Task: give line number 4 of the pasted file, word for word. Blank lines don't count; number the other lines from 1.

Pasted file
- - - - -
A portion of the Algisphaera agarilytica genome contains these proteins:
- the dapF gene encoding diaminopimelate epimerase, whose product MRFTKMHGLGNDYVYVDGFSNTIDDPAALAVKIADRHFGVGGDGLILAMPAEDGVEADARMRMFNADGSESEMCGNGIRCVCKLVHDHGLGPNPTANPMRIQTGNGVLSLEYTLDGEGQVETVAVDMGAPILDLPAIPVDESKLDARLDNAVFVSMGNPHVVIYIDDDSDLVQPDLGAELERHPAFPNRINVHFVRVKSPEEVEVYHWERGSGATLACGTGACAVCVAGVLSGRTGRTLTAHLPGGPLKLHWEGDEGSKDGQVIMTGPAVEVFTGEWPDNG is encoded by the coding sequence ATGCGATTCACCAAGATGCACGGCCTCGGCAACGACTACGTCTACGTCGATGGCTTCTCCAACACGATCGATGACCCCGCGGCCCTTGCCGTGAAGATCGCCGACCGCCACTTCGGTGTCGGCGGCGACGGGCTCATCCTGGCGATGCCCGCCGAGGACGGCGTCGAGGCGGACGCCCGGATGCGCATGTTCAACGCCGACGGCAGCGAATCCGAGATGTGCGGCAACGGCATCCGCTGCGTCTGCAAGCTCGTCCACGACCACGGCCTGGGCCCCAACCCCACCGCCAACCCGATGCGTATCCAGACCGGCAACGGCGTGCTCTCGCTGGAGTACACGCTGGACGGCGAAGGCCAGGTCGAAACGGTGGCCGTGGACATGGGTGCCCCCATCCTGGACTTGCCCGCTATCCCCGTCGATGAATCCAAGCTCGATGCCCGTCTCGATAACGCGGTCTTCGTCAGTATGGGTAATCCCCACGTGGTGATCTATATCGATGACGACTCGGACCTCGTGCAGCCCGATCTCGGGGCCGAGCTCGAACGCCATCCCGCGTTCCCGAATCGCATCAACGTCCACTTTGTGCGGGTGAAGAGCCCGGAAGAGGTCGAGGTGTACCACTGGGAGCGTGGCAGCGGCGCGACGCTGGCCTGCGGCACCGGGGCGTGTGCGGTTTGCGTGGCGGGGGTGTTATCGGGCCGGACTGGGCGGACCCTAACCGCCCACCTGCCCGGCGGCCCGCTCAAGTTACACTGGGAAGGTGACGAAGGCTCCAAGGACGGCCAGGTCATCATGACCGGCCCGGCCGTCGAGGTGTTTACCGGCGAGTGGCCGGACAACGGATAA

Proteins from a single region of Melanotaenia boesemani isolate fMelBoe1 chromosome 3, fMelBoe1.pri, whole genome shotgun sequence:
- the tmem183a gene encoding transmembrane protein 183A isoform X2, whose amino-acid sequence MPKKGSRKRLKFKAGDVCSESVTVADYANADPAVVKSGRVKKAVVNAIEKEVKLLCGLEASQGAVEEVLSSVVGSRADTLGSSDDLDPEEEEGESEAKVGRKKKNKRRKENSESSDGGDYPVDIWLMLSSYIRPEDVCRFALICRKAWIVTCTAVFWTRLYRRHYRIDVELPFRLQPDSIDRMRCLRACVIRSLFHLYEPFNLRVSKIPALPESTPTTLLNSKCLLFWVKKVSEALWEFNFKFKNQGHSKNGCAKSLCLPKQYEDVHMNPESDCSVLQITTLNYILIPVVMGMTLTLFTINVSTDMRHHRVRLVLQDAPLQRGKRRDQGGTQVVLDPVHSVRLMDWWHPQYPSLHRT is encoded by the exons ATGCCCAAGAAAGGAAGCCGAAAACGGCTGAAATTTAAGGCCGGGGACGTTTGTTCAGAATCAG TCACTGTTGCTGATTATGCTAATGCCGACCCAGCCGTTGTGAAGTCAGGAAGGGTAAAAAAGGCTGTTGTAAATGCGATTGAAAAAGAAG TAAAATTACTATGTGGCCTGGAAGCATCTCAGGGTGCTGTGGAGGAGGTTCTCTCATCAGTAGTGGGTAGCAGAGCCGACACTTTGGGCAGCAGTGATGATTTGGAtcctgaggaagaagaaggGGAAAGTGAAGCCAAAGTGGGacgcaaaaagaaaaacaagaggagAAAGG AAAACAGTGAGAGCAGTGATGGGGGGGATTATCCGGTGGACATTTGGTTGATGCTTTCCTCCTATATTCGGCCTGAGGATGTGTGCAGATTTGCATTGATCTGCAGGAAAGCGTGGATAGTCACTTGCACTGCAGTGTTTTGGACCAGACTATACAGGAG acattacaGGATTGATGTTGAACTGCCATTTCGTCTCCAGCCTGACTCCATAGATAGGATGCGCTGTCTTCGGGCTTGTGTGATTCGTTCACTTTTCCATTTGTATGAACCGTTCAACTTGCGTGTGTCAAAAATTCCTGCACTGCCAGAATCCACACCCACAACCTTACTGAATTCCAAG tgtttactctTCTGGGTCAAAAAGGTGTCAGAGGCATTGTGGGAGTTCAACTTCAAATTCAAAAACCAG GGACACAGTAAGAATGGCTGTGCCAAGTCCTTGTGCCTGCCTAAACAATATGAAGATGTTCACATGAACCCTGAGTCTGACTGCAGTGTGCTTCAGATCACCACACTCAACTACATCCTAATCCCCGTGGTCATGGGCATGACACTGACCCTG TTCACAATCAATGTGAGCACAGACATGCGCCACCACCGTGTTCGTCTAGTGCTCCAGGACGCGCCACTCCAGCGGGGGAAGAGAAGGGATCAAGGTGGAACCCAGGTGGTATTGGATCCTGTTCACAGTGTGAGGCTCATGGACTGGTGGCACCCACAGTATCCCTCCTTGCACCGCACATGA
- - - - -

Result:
- the tmem183a gene encoding transmembrane protein 183A isoform X2, whose amino-acid sequence MPKKGSRKRLKFKAGDVCSESVTVADYANADPAVVKSGRVKKAVVNAIEKEVKLLCGLEASQGAVEEVLSSVVGSRADTLGSSDDLDPEEEEGESEAKVGRKKKNKRRKENSESSDGGDYPVDIWLMLSSYIRPEDVCRFALICRKAWIVTCTAVFWTRLYRRHYRIDVELPFRLQPDSIDRMRCLRACVIRSLFHLYEPFNLRVSKIPALPESTPTTLLNSKCLLFWVKKVSEALWEFNFKFKNQGHSKNGCAKSLCLPKQYEDVHMNPESDCSVLQITTLNYILIPVVMGMTLTLFTINVSTDMRHHRVRLVLQDAPLQRGKRRDQGGTQVVLDPVHSVRLMDWWHPQYPSLHRT is encoded by the exons ATGCCCAAGAAAGGAAGCCGAAAACGGCTGAAATTTAAGGCCGGGGACGTTTGTTCAGAATCAG TCACTGTTGCTGATTATGCTAATGCCGACCCAGCCGTTGTGAAGTCAGGAAGGGTAAAAAAGGCTGTTGTAAATGCGATTGAAAAAGAAG TAAAATTACTATGTGGCCTGGAAGCATCTCAGGGTGCTGTGGAGGAGGTTCTCTCATCAGTAGTGGGTAGCAGAGCCGACACTTTGGGCAGCAGTGATGATTTGGAtcctgaggaagaagaaggGGAAAGTGAAGCCAAAGTGGGacgcaaaaagaaaaacaagaggagAAAGG AAAACAGTGAGAGCAGTGATGGGGGGGATTATCCGGTGGACATTTGGTTGATGCTTTCCTCCTATATTCGGCCTGAGGATGTGTGCAGATTTGCATTGATCTGCAGGAAAGCGTGGATAGTCACTTGCACTGCAGTGTTTTGGACCAGACTATACAGGAG acattacaGGATTGATGTTGAACTGCCATTTCGTCTCCAGCCTGACTCCATAGATAGGATGCGCTGTCTTCGGGCTTGTGTGATTCGTTCACTTTTCCATTTGTATGAACCGTTCAACTTGCGTGTGTCAAAAATTCCTGCACTGCCAGAATCCACACCCACAACCTTACTGAATTCCAAG tgtttactctTCTGGGTCAAAAAGGTGTCAGAGGCATTGTGGGAGTTCAACTTCAAATTCAAAAACCAG GGACACAGTAAGAATGGCTGTGCCAAGTCCTTGTGCCTGCCTAAACAATATGAAGATGTTCACATGAACCCTGAGTCTGACTGCAGTGTGCTTCAGATCACCACACTCAACTACATCCTAATCCCCGTGGTCATGGGCATGACACTGACCCTG TTCACAATCAATGTGAGCACAGACATGCGCCACCACCGTGTTCGTCTAGTGCTCCAGGACGCGCCACTCCAGCGGGGGAAGAGAAGGGATCAAGGTGGAACCCAGGTGGTATTGGATCCTGTTCACAGTGTGAGGCTCATGGACTGGTGGCACCCACAGTATCCCTCCTTGCACCGCACATGA